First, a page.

New process could end plastic waste
A new technique has been devised to recycle plastic which would normally end up in landfill.
Only approximately 12% of plastic found in household plastic and packaging is currently processed.
Now Warwick University has developed a process which could mean 100% of this type is waste can be recycled.
Municipal plastic solid waste is often too time-consuming and labour intensive to separate and clean and ends up going straight to landfill rather than being recycled.
University of Warwick engineers have invented a process that can cope with every piece of plastic waste and can even break some polymers, such as polystyrene, back down to its original monomers (styrene in the case of polysterene).
The researchers have devised a unit which uses pyrolysis (using heat in the absence of oxygen to decompose of materials) in a 'fluidised bed' reactor.
Tests have shown that the researchers have been able to literally shovel in to such a reactor a wide range of mixed plastics, which can then be reduced down to useful products. Many of these products can then be retrieved by simple distillation.
The products the Warwick team have been able to reclaim from the plastic mix include: wax that can be then used a lubricant; original monomers such as styrene that can be used to make new polystyrene; terephthalic acid which can be reused in PET plastic products, methylmetacrylate that can be used to make acrylic sheets, carbon which can be used as Carbon Black in paint pigments and tyres, and even the char left at the end of some of the reactions can be sold to use as activated carbon at a value of at least £400 a tonne.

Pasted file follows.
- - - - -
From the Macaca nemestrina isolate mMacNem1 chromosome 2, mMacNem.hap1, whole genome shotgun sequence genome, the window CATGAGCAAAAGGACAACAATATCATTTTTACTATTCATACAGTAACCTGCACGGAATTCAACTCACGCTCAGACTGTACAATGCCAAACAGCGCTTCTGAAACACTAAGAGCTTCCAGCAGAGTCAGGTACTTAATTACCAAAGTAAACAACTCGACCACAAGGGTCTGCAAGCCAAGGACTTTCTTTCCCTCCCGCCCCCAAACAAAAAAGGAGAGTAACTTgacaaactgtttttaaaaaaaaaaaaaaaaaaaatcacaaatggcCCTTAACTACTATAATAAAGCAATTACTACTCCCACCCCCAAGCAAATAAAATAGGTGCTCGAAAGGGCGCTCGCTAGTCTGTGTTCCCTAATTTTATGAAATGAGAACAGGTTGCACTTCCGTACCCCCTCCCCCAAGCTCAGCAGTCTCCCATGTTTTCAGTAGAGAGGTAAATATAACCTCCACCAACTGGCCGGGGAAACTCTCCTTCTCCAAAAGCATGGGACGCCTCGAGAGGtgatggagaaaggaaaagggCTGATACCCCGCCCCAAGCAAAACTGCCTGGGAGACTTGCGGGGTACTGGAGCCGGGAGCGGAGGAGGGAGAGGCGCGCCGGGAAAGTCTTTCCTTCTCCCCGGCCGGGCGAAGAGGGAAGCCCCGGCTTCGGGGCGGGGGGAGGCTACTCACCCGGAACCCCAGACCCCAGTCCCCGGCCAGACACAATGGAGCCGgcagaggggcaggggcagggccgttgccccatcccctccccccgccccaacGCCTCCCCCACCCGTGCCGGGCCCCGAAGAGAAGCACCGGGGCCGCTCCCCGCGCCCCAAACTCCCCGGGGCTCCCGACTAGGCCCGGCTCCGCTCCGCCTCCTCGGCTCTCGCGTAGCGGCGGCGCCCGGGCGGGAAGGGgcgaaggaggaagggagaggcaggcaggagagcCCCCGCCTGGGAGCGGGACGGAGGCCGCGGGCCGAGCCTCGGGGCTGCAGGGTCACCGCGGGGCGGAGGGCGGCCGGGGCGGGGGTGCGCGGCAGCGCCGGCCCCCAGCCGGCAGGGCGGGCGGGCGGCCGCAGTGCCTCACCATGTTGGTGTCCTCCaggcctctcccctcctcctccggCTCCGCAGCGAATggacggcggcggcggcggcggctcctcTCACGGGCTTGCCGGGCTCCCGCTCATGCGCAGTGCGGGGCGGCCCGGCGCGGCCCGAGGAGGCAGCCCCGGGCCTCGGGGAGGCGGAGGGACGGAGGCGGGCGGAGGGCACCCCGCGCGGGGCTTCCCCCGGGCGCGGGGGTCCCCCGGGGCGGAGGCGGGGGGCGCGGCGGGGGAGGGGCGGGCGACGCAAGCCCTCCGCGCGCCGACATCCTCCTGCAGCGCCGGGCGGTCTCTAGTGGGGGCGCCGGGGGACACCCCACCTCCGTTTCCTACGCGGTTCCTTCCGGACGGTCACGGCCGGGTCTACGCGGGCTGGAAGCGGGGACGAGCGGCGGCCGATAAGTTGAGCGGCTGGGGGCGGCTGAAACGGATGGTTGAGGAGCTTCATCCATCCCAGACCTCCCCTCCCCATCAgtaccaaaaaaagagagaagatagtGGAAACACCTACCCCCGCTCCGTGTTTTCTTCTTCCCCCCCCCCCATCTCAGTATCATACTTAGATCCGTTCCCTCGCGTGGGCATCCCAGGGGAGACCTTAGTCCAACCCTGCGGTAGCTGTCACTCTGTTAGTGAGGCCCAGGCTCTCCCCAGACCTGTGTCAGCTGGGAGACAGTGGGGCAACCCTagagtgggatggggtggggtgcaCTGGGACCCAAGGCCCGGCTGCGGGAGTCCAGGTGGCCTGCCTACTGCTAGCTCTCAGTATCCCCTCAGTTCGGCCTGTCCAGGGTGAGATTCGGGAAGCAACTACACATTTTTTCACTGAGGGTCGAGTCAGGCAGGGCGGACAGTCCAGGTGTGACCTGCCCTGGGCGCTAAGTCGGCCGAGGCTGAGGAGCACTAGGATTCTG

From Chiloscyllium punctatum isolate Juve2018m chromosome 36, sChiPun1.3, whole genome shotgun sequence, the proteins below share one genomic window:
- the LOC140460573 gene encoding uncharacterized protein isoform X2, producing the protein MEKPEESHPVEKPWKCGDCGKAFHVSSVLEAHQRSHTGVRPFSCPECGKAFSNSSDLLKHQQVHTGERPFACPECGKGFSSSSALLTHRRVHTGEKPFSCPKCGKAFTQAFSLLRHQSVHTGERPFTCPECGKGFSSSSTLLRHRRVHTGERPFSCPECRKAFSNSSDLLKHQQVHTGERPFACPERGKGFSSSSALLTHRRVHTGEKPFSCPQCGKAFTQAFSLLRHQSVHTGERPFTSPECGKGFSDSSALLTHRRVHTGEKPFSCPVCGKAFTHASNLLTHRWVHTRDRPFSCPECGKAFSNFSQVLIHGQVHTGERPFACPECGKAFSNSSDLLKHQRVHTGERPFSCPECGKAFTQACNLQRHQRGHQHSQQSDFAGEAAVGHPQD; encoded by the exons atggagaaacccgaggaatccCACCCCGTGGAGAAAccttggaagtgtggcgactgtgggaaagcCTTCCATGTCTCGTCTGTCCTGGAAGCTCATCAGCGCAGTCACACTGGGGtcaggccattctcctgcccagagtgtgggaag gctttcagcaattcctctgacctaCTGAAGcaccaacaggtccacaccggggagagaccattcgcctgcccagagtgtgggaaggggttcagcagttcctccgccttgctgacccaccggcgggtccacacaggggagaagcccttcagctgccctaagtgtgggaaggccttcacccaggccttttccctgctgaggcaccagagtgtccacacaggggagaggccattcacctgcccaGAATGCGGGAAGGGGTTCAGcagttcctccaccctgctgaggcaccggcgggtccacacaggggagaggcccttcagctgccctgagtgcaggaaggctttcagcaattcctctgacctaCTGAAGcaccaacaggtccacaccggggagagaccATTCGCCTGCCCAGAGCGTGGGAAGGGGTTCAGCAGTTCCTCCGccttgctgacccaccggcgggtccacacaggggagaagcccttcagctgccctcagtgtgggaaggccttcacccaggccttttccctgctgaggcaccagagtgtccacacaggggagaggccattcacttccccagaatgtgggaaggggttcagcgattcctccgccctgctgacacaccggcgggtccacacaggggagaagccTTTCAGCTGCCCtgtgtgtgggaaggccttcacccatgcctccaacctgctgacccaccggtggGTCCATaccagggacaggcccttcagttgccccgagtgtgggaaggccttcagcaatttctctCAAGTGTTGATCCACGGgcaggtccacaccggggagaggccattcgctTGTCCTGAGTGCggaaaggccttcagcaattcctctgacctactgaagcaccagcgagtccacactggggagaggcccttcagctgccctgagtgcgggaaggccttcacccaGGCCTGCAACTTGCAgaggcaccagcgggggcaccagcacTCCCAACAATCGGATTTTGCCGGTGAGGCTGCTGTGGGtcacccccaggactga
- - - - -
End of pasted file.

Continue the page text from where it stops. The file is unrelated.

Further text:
This research could have a significant impact on the budgets of local authorities and produce considerable environmental benefits.
The lead researcher on the project, University of Warwick Engineering Professor Jan Baeyens, said:
"We envisage a typical large scale plant having an average capacity of 10,000 tonnes of plastic waste per year.
"In a year tankers would take away from each plant over £5 million worth of recycled chemicals and each plant would save £500,000 a year in land fill taxes alone.
"As the expected energy costs for each large plant would only be in the region of £50,000 a year the system will be commercially very attractive and give a rapid payback on capital and running costs."
The work will be of great interest to local authorities and waste disposal companies who could use the technology to create large scale reactor units at municipal tips which would produce tanker loads of reusable material. Alison Brown